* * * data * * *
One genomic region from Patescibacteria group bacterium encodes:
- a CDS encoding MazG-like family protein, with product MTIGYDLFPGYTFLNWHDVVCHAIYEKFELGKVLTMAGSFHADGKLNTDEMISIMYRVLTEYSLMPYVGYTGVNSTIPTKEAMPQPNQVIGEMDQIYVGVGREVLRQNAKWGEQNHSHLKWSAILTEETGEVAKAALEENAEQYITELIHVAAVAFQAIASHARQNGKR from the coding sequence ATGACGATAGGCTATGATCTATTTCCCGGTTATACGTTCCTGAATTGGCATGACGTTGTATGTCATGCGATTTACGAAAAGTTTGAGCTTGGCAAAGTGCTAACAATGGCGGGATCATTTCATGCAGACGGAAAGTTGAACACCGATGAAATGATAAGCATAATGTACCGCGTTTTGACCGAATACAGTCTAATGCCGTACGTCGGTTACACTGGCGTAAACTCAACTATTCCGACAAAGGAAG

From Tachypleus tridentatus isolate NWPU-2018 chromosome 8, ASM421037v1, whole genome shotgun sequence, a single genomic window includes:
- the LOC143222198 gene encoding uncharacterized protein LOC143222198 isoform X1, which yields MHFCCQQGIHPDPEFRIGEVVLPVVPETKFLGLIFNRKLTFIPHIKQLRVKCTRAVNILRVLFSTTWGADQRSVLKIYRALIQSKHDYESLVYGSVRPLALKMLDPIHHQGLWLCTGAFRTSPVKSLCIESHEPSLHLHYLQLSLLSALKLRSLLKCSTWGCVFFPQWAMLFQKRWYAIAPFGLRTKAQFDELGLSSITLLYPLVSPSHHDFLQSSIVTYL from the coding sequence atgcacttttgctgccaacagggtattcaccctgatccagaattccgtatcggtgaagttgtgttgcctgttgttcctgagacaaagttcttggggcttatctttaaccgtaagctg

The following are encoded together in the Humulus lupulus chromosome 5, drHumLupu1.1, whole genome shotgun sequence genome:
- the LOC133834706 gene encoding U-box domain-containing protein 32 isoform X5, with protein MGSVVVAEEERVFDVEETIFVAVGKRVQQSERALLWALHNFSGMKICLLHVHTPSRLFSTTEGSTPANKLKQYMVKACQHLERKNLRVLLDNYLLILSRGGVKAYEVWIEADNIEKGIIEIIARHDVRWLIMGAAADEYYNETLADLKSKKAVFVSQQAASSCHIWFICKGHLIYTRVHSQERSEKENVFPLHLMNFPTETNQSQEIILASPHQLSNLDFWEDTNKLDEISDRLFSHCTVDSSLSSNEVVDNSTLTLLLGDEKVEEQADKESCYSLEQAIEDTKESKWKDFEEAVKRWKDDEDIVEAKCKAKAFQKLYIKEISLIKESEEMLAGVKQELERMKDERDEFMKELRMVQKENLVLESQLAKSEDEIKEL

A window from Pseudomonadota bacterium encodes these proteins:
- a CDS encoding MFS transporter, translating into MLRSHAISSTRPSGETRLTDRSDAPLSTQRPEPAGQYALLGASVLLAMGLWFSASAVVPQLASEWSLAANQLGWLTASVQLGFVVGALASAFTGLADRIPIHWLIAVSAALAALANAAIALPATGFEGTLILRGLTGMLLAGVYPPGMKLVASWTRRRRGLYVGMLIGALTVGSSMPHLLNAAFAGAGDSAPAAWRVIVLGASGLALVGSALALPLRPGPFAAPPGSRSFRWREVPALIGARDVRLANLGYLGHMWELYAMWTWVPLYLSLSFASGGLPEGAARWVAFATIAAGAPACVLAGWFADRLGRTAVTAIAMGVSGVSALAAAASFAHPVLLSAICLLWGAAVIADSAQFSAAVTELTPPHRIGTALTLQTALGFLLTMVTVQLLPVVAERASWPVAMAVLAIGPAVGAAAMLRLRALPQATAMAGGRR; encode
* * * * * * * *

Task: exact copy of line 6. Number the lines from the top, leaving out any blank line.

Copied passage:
- the LOC133834706 gene encoding U-box domain-containing protein 32 isoform X5, with protein MGSVVVAEEERVFDVEETIFVAVGKRVQQSERALLWALHNFSGMKICLLHVHTPSRLFSTTEGSTPANKLKQYMVKACQHLERKNLRVLLDNYLLILSRGGVKAYEVWIEADNIEKGIIEIIARHDVRWLIMGAAADEYYNETLADLKSKKAVFVSQQAASSCHIWFICKGHLIYTRVHSQERSEKENVFPLHLMNFPTETNQSQEIILASPHQLSNLDFWEDTNKLDEISDRLFSHCTVDSSLSSNEVVDNSTLTLLLGDEKVEEQADKESCYSLEQAIEDTKESKWKDFEEAVKRWKDDEDIVEAKCKAKAFQKLYIKEISLIKESEEMLAGVKQELERMKDERDEFMKELRMVQKENLVLESQLAKSEDEIKEL